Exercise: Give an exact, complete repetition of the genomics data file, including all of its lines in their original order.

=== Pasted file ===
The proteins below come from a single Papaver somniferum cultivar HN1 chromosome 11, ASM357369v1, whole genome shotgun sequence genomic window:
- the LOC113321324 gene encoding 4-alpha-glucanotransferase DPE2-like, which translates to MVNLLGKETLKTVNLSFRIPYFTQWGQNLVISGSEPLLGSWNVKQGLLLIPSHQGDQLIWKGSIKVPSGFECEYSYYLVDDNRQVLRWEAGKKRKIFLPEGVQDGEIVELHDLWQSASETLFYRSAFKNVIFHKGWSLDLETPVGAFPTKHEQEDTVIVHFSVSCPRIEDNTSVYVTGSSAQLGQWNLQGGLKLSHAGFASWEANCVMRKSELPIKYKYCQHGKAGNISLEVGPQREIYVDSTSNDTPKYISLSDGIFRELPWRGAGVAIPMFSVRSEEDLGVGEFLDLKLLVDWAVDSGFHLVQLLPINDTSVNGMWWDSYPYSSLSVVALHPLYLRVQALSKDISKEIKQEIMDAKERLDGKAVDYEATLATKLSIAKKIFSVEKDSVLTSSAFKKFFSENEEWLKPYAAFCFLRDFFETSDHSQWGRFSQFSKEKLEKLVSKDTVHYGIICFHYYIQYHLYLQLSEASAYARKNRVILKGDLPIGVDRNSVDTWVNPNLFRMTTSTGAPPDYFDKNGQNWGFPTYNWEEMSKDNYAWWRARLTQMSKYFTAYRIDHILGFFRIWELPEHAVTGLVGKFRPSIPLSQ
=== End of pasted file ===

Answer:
The proteins below come from a single Papaver somniferum cultivar HN1 chromosome 11, ASM357369v1, whole genome shotgun sequence genomic window:
- the LOC113321324 gene encoding 4-alpha-glucanotransferase DPE2-like, which translates to MVNLLGKETLKTVNLSFRIPYFTQWGQNLVISGSEPLLGSWNVKQGLLLIPSHQGDQLIWKGSIKVPSGFECEYSYYLVDDNRQVLRWEAGKKRKIFLPEGVQDGEIVELHDLWQSASETLFYRSAFKNVIFHKGWSLDLETPVGAFPTKHEQEDTVIVHFSVSCPRIEDNTSVYVTGSSAQLGQWNLQGGLKLSHAGFASWEANCVMRKSELPIKYKYCQHGKAGNISLEVGPQREIYVDSTSNDTPKYISLSDGIFRELPWRGAGVAIPMFSVRSEEDLGVGEFLDLKLLVDWAVDSGFHLVQLLPINDTSVNGMWWDSYPYSSLSVVALHPLYLRVQALSKDISKEIKQEIMDAKERLDGKAVDYEATLATKLSIAKKIFSVEKDSVLTSSAFKKFFSENEEWLKPYAAFCFLRDFFETSDHSQWGRFSQFSKEKLEKLVSKDTVHYGIICFHYYIQYHLYLQLSEASAYARKNRVILKGDLPIGVDRNSVDTWVNPNLFRMTTSTGAPPDYFDKNGQNWGFPTYNWEEMSKDNYAWWRARLTQMSKYFTAYRIDHILGFFRIWELPEHAVTGLVGKFRPSIPLSQ